There is possibly one more advantage: it's not clear if in the output the values should be separated by single commas, or by comma + space as in yours (and in the output of Set.toString). Since the values are separated by , in the input, I would assume the same rule for the output as well, but I could be wrong. But if I'm right, then to get the right output you would have to strip the spaces from the result of the Set.toString call.

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  • 1
    \$\begingroup\$ Didn't realize I could leave the right part of the for loop empty, that certainly solves the issue. Coming up with unit tests and testing rigorously is a weakness I'll try to work on in the future. Thanks again. \$\endgroup\$ – Legato Feb 15 '15 at 21:33
  • \$\begingroup\$ What happened to parametrized tests? :) \$\endgroup\$ – Simon Forsberg Feb 15 '15 at 23:57
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First of all, I have to say that the code formatting is very clean. It's been a long while since I read such well-formatted code. It's probably even cleaner than my own code, and definitely cleaner than my apartment.

It is good to take advantage of the specification that the inputs are sorted. Overall you have done so nicely, but I have a few comments.

int[] foo, int[] bar

Please, oh please, no such variable names! I would prefer input1 and input2 or something like that. foo and bar are names which is okay to use in example code, but not in actual code like this.

The choice of choosing a Set<Integer> to store the results is not that optimal when you want the end result as a String. Here I would definitely go for StringBuilder, which also saves you the handling of an edge-case. In fact, I believe your current handling of intersection.isEmpty() isn't necessary either, as an empty set will have the toString value {} which thanks to your substring call will be converted to an empty string.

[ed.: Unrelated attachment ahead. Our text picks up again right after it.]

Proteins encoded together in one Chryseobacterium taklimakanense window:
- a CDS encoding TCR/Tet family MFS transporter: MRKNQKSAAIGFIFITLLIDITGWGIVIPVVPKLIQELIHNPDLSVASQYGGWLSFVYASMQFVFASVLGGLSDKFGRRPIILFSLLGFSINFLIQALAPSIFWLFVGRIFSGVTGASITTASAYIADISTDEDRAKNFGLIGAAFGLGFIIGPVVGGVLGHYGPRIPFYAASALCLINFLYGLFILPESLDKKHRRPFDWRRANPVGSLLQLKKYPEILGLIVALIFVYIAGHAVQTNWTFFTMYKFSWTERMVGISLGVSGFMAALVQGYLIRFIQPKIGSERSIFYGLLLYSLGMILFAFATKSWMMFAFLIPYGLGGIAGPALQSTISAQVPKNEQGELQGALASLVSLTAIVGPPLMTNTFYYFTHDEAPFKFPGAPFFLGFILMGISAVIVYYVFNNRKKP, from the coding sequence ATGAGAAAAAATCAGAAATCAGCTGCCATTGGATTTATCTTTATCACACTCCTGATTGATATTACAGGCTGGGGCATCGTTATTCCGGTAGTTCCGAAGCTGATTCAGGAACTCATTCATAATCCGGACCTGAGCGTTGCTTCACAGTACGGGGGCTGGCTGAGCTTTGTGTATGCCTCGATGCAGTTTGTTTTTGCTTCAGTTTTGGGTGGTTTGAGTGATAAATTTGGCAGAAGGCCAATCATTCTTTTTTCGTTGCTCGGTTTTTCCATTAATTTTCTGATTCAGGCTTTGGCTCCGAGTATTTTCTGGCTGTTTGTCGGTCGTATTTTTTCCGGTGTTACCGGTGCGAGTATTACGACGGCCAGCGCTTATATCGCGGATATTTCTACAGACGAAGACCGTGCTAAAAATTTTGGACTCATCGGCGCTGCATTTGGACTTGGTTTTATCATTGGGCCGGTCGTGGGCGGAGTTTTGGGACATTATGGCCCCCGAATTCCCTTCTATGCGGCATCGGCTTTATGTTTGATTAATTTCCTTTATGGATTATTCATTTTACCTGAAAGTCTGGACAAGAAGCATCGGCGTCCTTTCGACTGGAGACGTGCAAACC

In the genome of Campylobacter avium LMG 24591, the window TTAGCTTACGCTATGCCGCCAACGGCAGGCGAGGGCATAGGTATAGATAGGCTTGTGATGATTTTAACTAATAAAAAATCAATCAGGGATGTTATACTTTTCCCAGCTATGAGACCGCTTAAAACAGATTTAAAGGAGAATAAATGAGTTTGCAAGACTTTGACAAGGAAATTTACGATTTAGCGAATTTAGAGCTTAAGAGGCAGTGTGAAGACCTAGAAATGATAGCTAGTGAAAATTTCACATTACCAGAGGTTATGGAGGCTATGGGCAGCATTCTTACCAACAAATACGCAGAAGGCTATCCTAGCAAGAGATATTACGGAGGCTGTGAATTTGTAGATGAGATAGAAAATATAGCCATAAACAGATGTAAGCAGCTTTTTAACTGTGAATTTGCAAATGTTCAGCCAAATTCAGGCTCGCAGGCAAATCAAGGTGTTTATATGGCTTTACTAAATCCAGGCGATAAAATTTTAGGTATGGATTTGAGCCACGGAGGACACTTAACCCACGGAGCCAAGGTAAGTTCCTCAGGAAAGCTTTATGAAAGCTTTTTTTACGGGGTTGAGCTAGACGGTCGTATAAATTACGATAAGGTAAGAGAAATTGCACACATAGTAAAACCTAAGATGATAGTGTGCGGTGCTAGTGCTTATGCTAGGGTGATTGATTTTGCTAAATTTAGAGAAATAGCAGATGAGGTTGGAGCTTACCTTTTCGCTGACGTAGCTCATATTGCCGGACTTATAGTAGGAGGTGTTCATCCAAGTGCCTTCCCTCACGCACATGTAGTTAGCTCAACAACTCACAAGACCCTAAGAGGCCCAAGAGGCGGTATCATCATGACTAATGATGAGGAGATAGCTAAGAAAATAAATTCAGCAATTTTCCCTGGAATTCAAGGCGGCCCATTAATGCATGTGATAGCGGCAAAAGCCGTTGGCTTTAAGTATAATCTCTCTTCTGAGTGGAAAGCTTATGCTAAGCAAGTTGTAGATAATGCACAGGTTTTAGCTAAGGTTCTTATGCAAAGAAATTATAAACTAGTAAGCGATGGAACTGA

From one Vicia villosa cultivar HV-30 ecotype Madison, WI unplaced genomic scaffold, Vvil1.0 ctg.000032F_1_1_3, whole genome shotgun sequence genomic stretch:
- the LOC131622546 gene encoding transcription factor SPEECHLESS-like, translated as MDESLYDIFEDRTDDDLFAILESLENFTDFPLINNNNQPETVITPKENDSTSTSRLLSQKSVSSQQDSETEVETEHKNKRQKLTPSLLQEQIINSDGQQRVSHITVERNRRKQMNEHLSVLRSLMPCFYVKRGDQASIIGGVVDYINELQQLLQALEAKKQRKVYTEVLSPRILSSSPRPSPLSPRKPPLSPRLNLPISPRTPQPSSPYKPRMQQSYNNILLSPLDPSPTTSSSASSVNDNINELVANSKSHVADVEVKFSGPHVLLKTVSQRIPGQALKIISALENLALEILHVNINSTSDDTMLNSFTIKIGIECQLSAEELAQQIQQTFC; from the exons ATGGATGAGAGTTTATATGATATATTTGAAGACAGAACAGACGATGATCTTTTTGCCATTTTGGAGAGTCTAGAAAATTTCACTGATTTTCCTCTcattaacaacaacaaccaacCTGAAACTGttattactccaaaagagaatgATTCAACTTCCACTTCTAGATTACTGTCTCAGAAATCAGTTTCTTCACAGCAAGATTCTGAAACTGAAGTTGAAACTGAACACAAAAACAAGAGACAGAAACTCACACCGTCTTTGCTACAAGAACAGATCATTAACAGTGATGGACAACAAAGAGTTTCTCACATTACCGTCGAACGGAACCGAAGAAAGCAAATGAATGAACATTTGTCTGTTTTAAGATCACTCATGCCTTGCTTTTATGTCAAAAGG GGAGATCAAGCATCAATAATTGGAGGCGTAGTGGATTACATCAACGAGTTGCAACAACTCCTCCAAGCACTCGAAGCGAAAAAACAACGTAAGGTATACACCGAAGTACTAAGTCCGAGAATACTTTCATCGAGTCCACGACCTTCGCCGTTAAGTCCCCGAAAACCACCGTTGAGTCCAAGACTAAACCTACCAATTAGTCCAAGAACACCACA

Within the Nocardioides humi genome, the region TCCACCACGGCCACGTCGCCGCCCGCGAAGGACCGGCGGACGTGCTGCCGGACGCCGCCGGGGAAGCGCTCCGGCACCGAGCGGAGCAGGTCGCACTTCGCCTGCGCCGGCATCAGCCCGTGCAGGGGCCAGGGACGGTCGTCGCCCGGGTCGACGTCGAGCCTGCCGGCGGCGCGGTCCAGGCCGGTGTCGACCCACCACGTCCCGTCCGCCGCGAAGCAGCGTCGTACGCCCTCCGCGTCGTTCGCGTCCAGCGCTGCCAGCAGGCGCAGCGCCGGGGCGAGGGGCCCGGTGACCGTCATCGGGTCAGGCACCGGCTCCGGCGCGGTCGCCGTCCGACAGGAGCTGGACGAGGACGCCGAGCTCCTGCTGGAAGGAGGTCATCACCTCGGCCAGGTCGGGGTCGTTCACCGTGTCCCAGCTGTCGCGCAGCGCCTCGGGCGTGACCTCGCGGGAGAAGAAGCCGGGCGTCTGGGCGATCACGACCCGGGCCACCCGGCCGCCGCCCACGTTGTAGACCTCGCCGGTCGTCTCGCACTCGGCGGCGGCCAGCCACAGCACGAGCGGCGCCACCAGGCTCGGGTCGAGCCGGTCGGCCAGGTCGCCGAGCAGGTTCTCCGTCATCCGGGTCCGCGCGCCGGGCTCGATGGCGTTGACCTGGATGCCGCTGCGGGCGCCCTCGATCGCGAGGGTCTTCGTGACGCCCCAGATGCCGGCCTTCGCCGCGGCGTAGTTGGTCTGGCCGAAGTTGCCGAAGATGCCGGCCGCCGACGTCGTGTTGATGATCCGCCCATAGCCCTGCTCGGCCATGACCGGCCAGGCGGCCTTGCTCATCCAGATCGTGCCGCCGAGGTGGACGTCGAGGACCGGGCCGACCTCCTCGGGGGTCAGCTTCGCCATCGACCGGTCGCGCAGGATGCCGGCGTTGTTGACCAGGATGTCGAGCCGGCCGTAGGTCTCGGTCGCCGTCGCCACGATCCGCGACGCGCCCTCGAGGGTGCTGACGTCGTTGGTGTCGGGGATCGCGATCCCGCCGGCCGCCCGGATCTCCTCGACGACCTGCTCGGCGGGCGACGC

StringBuilder result = new StringBuilder();
    ...
        if (result.length() > 0) {
            result.append(',');
        }
        result.append(bar[j++]);
    ...
return result.toString();

Also, this part can be simplified:

if (foo[i] < bar[j]) {
    continue;
} else {
    intersection.add(bar[j++]);
}

to:

if (foo[i] >= bar[j]) {
    intersection.add(bar[j++]);
}

Although you probably would want to check for == instead of >= there.

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  • \$\begingroup\$ Although the challenge doesn't explicitly specify the possible their possible presence, I opted to use a LinkedHashSet over a StringBuilder to prevent printing duplicates. I see what you mean for the substring call equivalence, but isn't this method faster? As for foo and bar, I recently discovered why they were used all over the place and I think that tempted me, haha I won't repeat that again. \$\endgroup\$ – Legato Feb 15 '15 at 19:50
  • \$\begingroup\$ Really happy to hear that the code is clean and readable, that's largely a result of you and other fellow CRers, Simon. \$\endgroup\$ – Legato Feb 15 '15 at 20:13